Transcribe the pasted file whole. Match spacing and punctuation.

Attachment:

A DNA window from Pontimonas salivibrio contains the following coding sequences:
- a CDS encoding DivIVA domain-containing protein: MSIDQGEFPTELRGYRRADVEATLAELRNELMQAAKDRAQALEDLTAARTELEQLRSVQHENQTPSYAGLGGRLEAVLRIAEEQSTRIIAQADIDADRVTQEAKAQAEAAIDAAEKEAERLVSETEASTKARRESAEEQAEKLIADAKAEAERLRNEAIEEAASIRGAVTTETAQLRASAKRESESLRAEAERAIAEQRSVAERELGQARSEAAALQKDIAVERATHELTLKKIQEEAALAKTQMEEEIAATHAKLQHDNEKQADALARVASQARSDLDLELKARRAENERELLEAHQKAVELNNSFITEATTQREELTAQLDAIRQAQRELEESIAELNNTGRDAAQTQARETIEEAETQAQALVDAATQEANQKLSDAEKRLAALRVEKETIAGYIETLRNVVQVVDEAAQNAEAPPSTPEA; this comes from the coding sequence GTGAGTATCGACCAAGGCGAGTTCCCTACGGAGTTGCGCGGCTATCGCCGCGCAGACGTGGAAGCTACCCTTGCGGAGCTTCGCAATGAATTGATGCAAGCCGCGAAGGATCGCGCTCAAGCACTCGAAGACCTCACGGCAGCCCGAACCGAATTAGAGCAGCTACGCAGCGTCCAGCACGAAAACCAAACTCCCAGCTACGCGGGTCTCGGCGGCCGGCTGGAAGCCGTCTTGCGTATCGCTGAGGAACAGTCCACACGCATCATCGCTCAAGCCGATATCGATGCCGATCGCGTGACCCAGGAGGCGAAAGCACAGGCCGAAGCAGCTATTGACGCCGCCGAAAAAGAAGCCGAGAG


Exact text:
A DNA window from Pontimonas salivibrio contains the following coding sequences:
- a CDS encoding DivIVA domain-containing protein: MSIDQGEFPTELRGYRRADVEATLAELRNELMQAAKDRAQALEDLTAARTELEQLRSVQHENQTPSYAGLGGRLEAVLRIAEEQSTRIIAQADIDADRVTQEAKAQAEAAIDAAEKEAERLVSETEASTKARRESAEEQAEKLIADAKAEAERLRNEAIEEAASIRGAVTTETAQLRASAKRESESLRAEAERAIAEQRSVAERELGQARSEAAALQKDIAVERATHELTLKKIQEEAALAKTQMEEEIAATHAKLQHDNEKQADALARVASQARSDLDLELKARRAENERELLEAHQKAVELNNSFITEATTQREELTAQLDAIRQAQRELEESIAELNNTGRDAAQTQARETIEEAETQAQALVDAATQEANQKLSDAEKRLAALRVEKETIAGYIETLRNVVQVVDEAAQNAEAPPSTPEA; this comes from the coding sequence GTGAGTATCGACCAAGGCGAGTTCCCTACGGAGTTGCGCGGCTATCGCCGCGCAGACGTGGAAGCTACCCTTGCGGAGCTTCGCAATGAATTGATGCAAGCCGCGAAGGATCGCGCTCAAGCACTCGAAGACCTCACGGCAGCCCGAACCGAATTAGAGCAGCTACGCAGCGTCCAGCACGAAAACCAAACTCCCAGCTACGCGGGTCTCGGCGGCCGGCTGGAAGCCGTCTTGCGTATCGCTGAGGAACAGTCCACACGCATCATCGCTCAAGCCGATATCGATGCCGATCGCGTGACCCAGGAGGCGAAAGCACAGGCCGAAGCAGCTATTGACGCCGCCGAAAAAGAAGCCGAGAG